Only 66% of the BAME (black, Asian and minority ethnic) community in the UK can name a BAME business role model, according to research from diversity specialist and executive search company Audeliss.
When asked to name BAME business leaders in a timed environment just 34% of BAME respondents could recall even one role model. In comparison, three-quarters (75%) of the Caucasian respondents could name at least one white business leader.
Not only were fewer BAME respondents able to recall a business leader, but of those who could a third (33%) chose leaders within the entertainment industry. Female role models of ethnic minority background were also underrepresented with just 12% of respondents citing a female BAME leader, 75% of whom worked in entertainment.
The five most commonly-recalled BAME business leaders were Lakshmi Mittal, Oprah Winfrey, Mukesh Ambani, James Caan and Jay Z. The most recalled white business leaders were Richard Branson, Alan Sugar, Bill Gates, Philip Green and Mark Zuckerberg.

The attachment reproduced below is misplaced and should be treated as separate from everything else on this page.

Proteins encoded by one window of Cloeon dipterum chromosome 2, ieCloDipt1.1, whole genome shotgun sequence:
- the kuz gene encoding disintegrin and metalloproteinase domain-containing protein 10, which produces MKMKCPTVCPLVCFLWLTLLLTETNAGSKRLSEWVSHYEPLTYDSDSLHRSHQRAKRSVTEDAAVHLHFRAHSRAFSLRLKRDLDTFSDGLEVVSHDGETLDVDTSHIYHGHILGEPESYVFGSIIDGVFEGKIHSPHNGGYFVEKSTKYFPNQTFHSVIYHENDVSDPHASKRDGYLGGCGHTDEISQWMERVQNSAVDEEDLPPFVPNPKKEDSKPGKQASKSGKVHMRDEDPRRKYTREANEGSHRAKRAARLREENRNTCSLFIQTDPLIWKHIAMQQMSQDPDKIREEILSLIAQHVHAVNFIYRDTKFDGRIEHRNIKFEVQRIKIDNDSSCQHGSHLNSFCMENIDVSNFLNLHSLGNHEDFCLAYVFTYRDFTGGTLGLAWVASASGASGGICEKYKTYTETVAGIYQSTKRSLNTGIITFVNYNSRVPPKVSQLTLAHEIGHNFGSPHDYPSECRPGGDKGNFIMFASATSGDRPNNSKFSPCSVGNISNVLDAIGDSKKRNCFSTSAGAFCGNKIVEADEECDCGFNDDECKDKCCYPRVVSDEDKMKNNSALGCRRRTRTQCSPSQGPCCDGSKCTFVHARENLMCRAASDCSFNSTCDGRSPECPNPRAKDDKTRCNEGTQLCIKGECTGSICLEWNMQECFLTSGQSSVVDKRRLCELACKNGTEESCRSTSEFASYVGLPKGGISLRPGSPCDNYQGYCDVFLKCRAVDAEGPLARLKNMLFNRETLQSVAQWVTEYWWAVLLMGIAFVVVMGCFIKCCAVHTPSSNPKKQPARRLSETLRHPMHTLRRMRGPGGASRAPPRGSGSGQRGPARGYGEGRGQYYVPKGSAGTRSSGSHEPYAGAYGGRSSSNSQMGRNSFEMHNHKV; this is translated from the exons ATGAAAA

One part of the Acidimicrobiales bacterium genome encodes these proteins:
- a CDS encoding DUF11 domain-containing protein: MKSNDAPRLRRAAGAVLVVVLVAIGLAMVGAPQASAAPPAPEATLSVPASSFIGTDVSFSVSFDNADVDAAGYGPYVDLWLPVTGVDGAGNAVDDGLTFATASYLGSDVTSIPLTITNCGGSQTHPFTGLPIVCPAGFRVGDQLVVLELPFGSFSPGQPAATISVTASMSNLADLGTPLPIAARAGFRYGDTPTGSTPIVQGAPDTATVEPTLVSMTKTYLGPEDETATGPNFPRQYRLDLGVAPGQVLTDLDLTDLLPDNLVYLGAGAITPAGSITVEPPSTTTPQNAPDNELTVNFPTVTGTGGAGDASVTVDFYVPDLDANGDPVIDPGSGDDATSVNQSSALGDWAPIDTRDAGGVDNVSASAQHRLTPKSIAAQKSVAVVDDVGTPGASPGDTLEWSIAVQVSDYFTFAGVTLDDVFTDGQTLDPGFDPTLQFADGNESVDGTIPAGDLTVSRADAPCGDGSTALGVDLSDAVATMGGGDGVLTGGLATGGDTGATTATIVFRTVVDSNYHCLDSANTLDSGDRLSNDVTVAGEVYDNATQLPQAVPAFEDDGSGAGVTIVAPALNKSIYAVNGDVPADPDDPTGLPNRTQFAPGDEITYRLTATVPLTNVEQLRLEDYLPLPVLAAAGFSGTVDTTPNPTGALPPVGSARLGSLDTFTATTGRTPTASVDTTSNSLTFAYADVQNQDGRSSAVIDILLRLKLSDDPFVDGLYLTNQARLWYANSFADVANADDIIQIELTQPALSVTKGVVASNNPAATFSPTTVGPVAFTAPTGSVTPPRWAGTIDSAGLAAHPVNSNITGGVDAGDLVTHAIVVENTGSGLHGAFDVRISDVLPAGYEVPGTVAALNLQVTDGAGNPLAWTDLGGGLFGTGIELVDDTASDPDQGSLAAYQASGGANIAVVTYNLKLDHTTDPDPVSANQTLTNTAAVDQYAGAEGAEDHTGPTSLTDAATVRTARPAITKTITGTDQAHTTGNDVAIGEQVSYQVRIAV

Manjit Wolstenholme, non-executive director at Provident Financial, called for urgent action. “This research reflects the urgent need for many more black, Asian and minority ethnic executives on boards if they are to reflect the diversity of our workforce and our customers,” she said. “Only by continuing to profile, champion and provide a platform for BAME role models will we create a pipeline of diverse talent within our companies and succeed in diversifying our most senior positions.”
Suki Sandhu, founder and CEO of Audeliss, agreed. “There is a worrying diversity deficit at the very top of global organisations, and businesses are missing out on incredible talent,” he said. “The BAME community is full of intelligent, creative and highly skilled individuals, but we need to show younger generations that they can succeed in business. Celebrating the achievements of diverse business leaders is a powerful tool in increasing the visibility of role models for younger people from minority ethnic backgrounds, and therefore helping to support the diverse leaders of tomorrow.”